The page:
It is reported that the great late Robin Williams once called Steven Spielberg on the set of Schindler’s List just so that he could cheer the director up a bit. Spielberg’s parents and grandparents were survivors and immigrants of the Holocaust, which made shooting the film a very grim and emotional experience for the filmmaker. That personal torment is immediately visible from the fist frame alone.
Schindler’s List follows Oscar Schindler, an ethnic German businessman who saved thousands of Jews from death at concentrations camps by employing them in his fabrics. More than a mere account of his heroism and dignity, Schindler’s List is a heart-breaking retelling of the terrors of WWII.
The animalesque vision of Nazi official Amon Goeth shooting Jewish inmates from the top of his porch, just because he could and just because it was fun is one that is hard to shake. As is the sequence in which women prisoners are escorted to the showers of Auschwitz, unaware if water or gas would come out of the pipes.
Shot in strikingly beautiful black-and-white, and containing one of John William’s greatest scores, Schindler’s List is brutal and revolting. The sheer cruelty perpetrated in the camps, the oppression and staggering violence. The little girl in the red dress. And who can hold back tears at the scene in which Oscar breaks down, blaming himself for not having saved more lives, beating himself up for having spent too much money on frivolous things?
Emotionally violent and brutishly graphic, Schindler’s List will leave you bawling.
7. Landscape in the Mist
Theodoros Angelopoulo’s films are feasts to the eyes, but more often than not they’re also pretty depressing. The slow and almost fluid way his camera moves, the misty atmosphere and gray architecture, the murky lighting and downbeat colors, all contribute to a melancholy aura that encircles his films. One of his greatest masterpieces, Landscape In The Mist, takes that to another level.
Arguably the most depressing road movie ever made (bar, perhaps, The Road), Landscape is the story of two Greek children who run away from home in an attempt to find their estranged father in Germany.
Travelling however they can, the brother and sister soon discover that the world is not by their side, and thus they experience bleak and violent situations no children should ever have to see. But even as they travel a road paved by lies, false promises and sexual assault, the children hold on to the hope of reaching a man the audience knows they’ll never find.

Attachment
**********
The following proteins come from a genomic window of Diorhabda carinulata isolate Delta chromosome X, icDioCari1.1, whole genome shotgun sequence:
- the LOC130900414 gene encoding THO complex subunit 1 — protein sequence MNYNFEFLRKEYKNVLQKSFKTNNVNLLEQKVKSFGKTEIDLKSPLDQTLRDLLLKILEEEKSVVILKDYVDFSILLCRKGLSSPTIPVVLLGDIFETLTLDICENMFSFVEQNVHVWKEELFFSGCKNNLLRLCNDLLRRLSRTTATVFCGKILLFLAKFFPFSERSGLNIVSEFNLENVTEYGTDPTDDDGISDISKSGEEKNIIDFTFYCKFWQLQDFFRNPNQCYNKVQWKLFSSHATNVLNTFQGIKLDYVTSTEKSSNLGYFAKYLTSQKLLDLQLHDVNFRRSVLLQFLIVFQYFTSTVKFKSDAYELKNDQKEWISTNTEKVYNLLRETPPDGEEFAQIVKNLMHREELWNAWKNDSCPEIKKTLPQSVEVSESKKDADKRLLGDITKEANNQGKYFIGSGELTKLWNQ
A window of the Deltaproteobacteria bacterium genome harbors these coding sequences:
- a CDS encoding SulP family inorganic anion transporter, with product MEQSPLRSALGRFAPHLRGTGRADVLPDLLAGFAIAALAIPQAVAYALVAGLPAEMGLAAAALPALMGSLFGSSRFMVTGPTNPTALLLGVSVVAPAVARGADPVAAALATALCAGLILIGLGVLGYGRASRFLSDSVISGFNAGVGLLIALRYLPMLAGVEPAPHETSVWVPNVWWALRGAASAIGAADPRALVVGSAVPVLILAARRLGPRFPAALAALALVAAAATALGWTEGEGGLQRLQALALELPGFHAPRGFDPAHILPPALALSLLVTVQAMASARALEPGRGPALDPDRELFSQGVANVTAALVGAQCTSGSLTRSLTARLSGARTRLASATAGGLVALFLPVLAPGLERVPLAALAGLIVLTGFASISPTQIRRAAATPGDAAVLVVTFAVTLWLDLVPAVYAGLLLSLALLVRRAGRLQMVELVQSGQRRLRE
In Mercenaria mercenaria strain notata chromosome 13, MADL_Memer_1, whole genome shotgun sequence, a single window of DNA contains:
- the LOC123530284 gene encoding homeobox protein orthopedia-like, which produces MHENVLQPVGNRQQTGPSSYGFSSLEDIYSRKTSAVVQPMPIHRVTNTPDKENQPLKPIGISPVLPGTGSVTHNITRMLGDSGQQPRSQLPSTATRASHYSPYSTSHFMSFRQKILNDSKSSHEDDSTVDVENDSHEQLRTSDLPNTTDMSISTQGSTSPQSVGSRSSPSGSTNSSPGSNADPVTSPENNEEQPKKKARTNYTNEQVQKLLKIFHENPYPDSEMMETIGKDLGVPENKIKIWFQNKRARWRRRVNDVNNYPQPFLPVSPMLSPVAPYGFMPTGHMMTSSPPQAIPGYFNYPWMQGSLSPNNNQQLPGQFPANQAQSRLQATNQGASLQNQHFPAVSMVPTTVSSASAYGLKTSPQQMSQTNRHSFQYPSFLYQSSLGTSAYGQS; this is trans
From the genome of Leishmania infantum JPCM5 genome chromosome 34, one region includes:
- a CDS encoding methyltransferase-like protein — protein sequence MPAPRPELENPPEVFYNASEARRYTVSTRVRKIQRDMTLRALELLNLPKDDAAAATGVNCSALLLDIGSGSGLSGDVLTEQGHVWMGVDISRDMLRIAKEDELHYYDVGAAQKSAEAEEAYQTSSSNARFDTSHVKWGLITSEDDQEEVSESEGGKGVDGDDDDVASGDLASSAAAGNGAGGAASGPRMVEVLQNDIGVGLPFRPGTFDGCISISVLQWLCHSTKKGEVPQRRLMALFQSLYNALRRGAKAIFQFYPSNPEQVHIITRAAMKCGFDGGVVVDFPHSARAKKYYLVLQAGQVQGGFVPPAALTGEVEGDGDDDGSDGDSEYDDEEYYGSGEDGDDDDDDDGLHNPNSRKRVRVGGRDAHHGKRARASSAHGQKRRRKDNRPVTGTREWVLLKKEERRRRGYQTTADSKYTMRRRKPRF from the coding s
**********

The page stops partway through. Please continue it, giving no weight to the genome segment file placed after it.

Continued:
Growing up is tough enough, but growing up in such a brutal and unforgiving way is traumatizing. Landscape in the Mist deals with the loss of innocence in a violent and harrowing manner, as it is heart-breaking to watch the characters navigate in such an unapologizing world. One of Angelopoulos’ finest and toughest films, Landscape is a glimpse into the minds of two naïve children travelling a road they were never even remotely prepared to roam.
6. Dancer in the Dark
Lars Von Trier’s penchant for making his female characters suffer horribly is well known and well criticized. From Nicole Kidman’s enslavement and abuse at the hands of an entire city in Dogville to Charlotte Gainsbourg’s adventures into grief, severe depression and even genital mutilation in Antichrist, one would think the filmmaker had been through all the tools in his arsenal. But you’ll never reach the peak of Trier’s misanthropy if you don’t watch Dancer in the Dark.
A dramatic musical about an immigrant factory worker slowly going blind, Dancer in the Dark is a saddening account of injustice. The main character suffers from a degenerative eye sickness and is saving up money so that her young son – who suffers from the same condition – may go through an operation to save his sight.
However, a neighbor takes advantage of her blindness and steals her savings, which prompts her to confront him. At this confrontation, the man is killed and the woman is imprisoned and then sentenced to death.
What makes this film so damn grim, apart from the main storyline, is its bizarre musical qualities. In daydreams, the character’s tough and eventually boring life transforms into elaborate musical numbers, where people sing and dance in unison.
Such uplifting moments go tumbling down after a few minutes, and the audience is starkly reminded of the harsh reality of the protagonist’s life. Although it offers a sort of happy ending – to a minimum degree – Dancer in the Dark will still enrage and desolate viewers with all the pain Von Trier forces his character to go through.
Pages: 1 2